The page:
[45] Andrea Khalil, ‘Tunisia’s women: partners in revolution’, The Journal of North African Studies, 19.2 (2014), 186-99 (p. 192).

[46] Khalil, p. 192.

[47] Marks, p. 230.

[48] Yacoubi, p. 267.

[49] Ibid., p. 259.

[50] Safa Belghith, ‘Tunisia: selective feminism and the marginalisation of women’s struggles’, Open Democracy, 5 February 2018, <https://www.opendemocracy.net/en/north-africa-west-asia/tunisia-selective-feminism-marginalization-of-women-s-struggle/> [accessed 15 May 2020].

[51] Kamel Labidi, ‘Tunisia is backtracking on women’s rights’, The Guardian, 25 August 2010, <https://www.theguardian.com/commentisfree/libertycentral/2010/aug/25/tunisia-backtracking-womens-rights> [accessed 08 May 2020].

[52] Belghith, <https://www.opendemocracy.net/en/north-africa-west-asia/tunisia-selective-feminism-marginalization-of-women-s-struggle/> [accessed 15 May 2020].

[53] Freedom House, ‘Countries at the Crossroads 2012’, pp. 7-8.

[54] Nouri Gana, ‘Introduction: Collaborative Revolutionism’, in The making of the Tunisian Revolution: Contexts, Architects, Prospects, ed. by Gana, Nouri (Edinburgh: Edinburgh University Press, 2013) pp. 1-34 (p. 5); Perkins, p. 71.

[55] Gana, p. 5.

[56] Belghith, <https://www.opendemocracy.net/en/north-africa-west-asia/tunisia-selective-feminism-marginalization-of-women-s-struggle/> [accessed 15 May 2020].

[57] Brand, p. 219.

[58] Perkins, p. 62.

[59] Marks, p. 230.

[60] Kallander, p. 103.

[61] Yacoubi, p. 255.

[62] Khedija Arfaoui and Jane Tchaïcha, ‘Governance, Women and the New Tunisia’, Politics and Religion, 8.1 (2016), 135-63 (p. 143); Guercio, p. 82.

[63] Guercio, pp. 13-14.

[64] Ibid., p. 15.

[65] Nadje Al-Ali, ‘Gendering the Arab Spring’, Middle East Journal of Culture and Communication, 5.1 (2012), 26-31 (p. 27).

[66] Guercio, p. 82.

[67] Yacoubi, p. 266.

[68] John Hursh, ‘The Tunisian Spring: Women’s Rights in Tunisia and Broader Implications for Feminism in North Africa and the Middle East’, University of Baltimore Law Review, 46 (2017), 277-333 (p. 316).

[69] ‘Tunisia’s Islamists ‘reaffirm commitment to women’’, BBC News, 28 October 2011, <https://www.bbc.co.uk/news/world-africa-15496990> [accessed 09 March 2020].

[70] Hursh, p. 313.

[71] ‘Reflections on Women in the Arab Spring: in celebration of International Women’s Day 2012’, The Wilson Centre, 8 March 2012,

<https://www.wilsoncenter.org/sites/default/files/media/documents/publication/International%20Women%27s%20Day%202012_4.pdf> [accessed 8 May 2020].

[72] Marks, p. 224.

[73] Yacoubi, p. 265; Arfaoui and Tchaïcha, p. 154; Owen Bennet-Jones, ‘Is Tunisia a role model for the Arab world?’, BBC News, 2 December 2014 <https://www.bbc.co.uk/news/world-africa-30273807> [accessed 1 May 2020].

[74] Khalil, p. 189; Zlitini, p. 53.

[75] Zlitini, p. 55.

[76] Arfaoui and Tchaïcha, p. 145.

[77] Khalil, p. 193

[78] ‘Women’s Rights in Tunisia on a Steady Incline of Improvement’, The Borgen Project, <https://borgenproject.org/improving-womens-rights-in-tunisia/> [accessed 9 May 2020].

[79] ‘Proportion of seats held by women in national parliaments’, World Bank <https://data.worldbank.org/indicator/SG.GEN.PARL.ZS> [accessed 10 May 2020].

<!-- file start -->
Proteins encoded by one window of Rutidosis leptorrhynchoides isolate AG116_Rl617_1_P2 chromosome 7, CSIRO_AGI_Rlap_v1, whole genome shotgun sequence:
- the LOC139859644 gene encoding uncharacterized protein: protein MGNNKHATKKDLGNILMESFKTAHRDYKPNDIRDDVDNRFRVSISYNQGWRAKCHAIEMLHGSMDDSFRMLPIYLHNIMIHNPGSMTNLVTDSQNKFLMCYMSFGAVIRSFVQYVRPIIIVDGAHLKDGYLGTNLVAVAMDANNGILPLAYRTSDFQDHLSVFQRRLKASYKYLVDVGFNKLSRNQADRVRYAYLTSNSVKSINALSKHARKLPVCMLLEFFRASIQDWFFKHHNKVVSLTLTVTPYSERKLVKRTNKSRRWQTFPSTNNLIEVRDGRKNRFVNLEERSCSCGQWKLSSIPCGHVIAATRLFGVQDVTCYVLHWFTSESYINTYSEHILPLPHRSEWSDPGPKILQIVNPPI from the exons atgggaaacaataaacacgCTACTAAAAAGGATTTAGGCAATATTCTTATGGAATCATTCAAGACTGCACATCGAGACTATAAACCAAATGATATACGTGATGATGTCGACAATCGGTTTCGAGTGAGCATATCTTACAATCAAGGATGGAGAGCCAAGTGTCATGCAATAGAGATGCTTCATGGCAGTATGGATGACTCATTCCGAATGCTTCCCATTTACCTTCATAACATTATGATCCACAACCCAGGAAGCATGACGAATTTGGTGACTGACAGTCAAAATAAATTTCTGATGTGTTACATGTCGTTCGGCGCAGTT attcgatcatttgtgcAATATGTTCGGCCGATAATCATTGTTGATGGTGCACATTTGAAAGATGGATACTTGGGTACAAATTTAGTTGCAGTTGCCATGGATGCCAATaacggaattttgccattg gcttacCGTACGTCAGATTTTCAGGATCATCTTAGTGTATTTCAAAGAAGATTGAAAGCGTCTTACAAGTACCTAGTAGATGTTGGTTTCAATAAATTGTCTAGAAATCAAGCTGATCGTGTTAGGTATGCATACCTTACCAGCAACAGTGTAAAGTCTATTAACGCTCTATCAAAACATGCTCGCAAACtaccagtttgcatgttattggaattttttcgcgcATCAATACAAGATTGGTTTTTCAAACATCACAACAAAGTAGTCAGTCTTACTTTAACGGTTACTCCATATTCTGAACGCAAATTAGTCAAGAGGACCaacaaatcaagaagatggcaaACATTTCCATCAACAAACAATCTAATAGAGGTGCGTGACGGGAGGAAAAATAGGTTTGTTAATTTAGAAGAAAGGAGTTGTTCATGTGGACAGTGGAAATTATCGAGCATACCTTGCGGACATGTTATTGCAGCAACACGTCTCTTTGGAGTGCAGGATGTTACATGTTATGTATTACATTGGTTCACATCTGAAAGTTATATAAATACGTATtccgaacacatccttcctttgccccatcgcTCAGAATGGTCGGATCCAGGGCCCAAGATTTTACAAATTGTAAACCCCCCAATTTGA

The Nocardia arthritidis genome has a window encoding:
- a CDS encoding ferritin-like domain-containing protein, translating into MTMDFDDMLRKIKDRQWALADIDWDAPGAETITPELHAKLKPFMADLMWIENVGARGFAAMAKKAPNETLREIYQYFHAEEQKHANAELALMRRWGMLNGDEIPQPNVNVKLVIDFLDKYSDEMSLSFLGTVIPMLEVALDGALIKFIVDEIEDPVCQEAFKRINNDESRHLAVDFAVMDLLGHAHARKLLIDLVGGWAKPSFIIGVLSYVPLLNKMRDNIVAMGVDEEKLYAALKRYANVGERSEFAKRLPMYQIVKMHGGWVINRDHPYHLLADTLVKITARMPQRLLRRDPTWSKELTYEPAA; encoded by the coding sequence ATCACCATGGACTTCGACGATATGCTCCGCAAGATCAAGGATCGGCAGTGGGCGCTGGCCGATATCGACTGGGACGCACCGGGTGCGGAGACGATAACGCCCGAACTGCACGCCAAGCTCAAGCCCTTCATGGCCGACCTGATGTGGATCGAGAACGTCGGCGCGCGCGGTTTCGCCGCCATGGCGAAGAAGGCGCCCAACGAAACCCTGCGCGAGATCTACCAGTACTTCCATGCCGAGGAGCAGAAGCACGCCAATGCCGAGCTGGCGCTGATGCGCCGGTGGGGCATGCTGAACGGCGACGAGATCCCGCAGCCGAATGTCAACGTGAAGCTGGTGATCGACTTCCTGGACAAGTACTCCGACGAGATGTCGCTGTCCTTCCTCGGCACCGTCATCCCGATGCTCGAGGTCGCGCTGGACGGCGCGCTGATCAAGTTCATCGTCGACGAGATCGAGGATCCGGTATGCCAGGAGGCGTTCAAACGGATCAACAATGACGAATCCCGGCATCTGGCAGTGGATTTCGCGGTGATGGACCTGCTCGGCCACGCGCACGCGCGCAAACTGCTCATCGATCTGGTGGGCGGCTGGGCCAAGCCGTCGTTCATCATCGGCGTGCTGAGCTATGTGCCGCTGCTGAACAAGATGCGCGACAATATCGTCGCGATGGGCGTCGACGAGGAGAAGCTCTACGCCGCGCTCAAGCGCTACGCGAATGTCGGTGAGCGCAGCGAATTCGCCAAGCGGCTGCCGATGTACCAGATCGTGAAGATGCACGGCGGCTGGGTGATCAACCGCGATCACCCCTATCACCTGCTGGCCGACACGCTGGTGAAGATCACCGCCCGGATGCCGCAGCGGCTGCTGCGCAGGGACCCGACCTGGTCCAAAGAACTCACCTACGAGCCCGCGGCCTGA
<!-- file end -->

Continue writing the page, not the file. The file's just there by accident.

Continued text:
[80] Muhibbu-Din Mahmudat, ‘Feminism and Modern Islamic Politics: The Fact and the Fallacy’, International Journal of Islamic Thought, 15 (2019), 44-59 (p. 49).

[81] Hursh, p. 318.

[82] Ibid., p. 281.

[83] Guercio, p. 229.

[84] Guercio, p. 98-111; Debuysere, p. 227.

[85] Freedom House, ‘Countries at the Crossroads 2012’, p. 1.

[86] Ibid., p. 5.

[87] Ibid., p. 5; Della Valle, p. 5; Debuysere, p. 230.

[88] Yacoubi, p. 269.

[89] Arfaoui and Tchaïcha, p. 145

[90] Guercio, p. 103.

[91] Ibid., p. 100; Della Valle, p. 5; Marks, p. 237.

[92] Della Valle, pp. 5-6.

[93] Guercio, p. 100.

[94] Freedom House, ‘Countries at the Crossroads’, pp. 2-3.

[95] Marks, p. 236.

[96] ‘Has life got worse for Tunisia’s women?’, BBC News, 8 March 2016, <https://www.bbc.co.uk/news/world-africa-35743663> [accessed 30 March 2020].

[97] Ibid.

[98] Della Valle, p. 6; ‘Tunisia: Rapists given a way out while their victims are blamed and punished’, Amnesty International, November 2015, <https://www.amnesty.org/en/press-releases/2015/11/tunisia-rapists-given-a-way-out-while-their-victims-are-blamed-and-punished/> [accessed 3 May 2020].

[99] Ibid.

[100] ‘Freedom in the World 2020’, Freedom House, (2012), <https://freedomhouse.org/country/tunisia/freedom-world/2020> [accessed 14 May 2020].

[101] Belghith, ‘Tunisia: selective feminism and the marginalisation of women’s struggles’.

[102] Marks, p. 244.

[103] Yacoubi, p. 278.

[104] Marks, p. 245.

[105] Arfaoui and Tchaïcha, p. 151.

[106] Ibid., p. 196.

[107] Lilia Labidi, ‘The Coming Tunisian Elections: What Will Be the Role of Women be?’, The Wilson Center, 64 (2013) <https://www.wilsoncenter.org/sites/default/files/media/documents/publication/the_coming_tunisian_elections.pdf> [accessed 28 March 2020].

[108] Khalil, p. 197.

[109] Belghith, ‘Tunisia: selective feminism and the marginalisation of women’s struggles’.

[110] Khalil, p. 198.

[111] Debuysere, p. 233.

[112] Debyuysere, p. 299-30

[113]International treaty the Convention on the Elimination of all forms of Discrimination Against Women (CEDAW) was signed by Tunisia in 1980, but with many reservations that Islamist groups have fought to maintain – Debuysere, p. 230.

[114] Ibid., pp. 237-38.

[115] Ibid., p. 23334.

[116] Marks, p. 241

[117] Debuysere, pp. 235-36.

[118] Debuysere, pp. 235-36.

[119] Ibid., p. 237.

[120] Debuysere, p. 231.

[121] Ibid., pp. 235-36.

[122] Freedom House, ‘Countries at the Crossroads’, p. 6.

[123] Della Valle, p. 9.

[124] Brand, p. 219.

[125] Della Valle, p. 10.

[126] Della Valle, p. 9.

[127] Ibid., p. 9.

[128] Marks, p. 242.

[129] Della Valle, p. 12.

[130] Marks, p. 242.


Written at: University of Leeds
Written for: Dr Daniel Marwecki
Date written: May 2020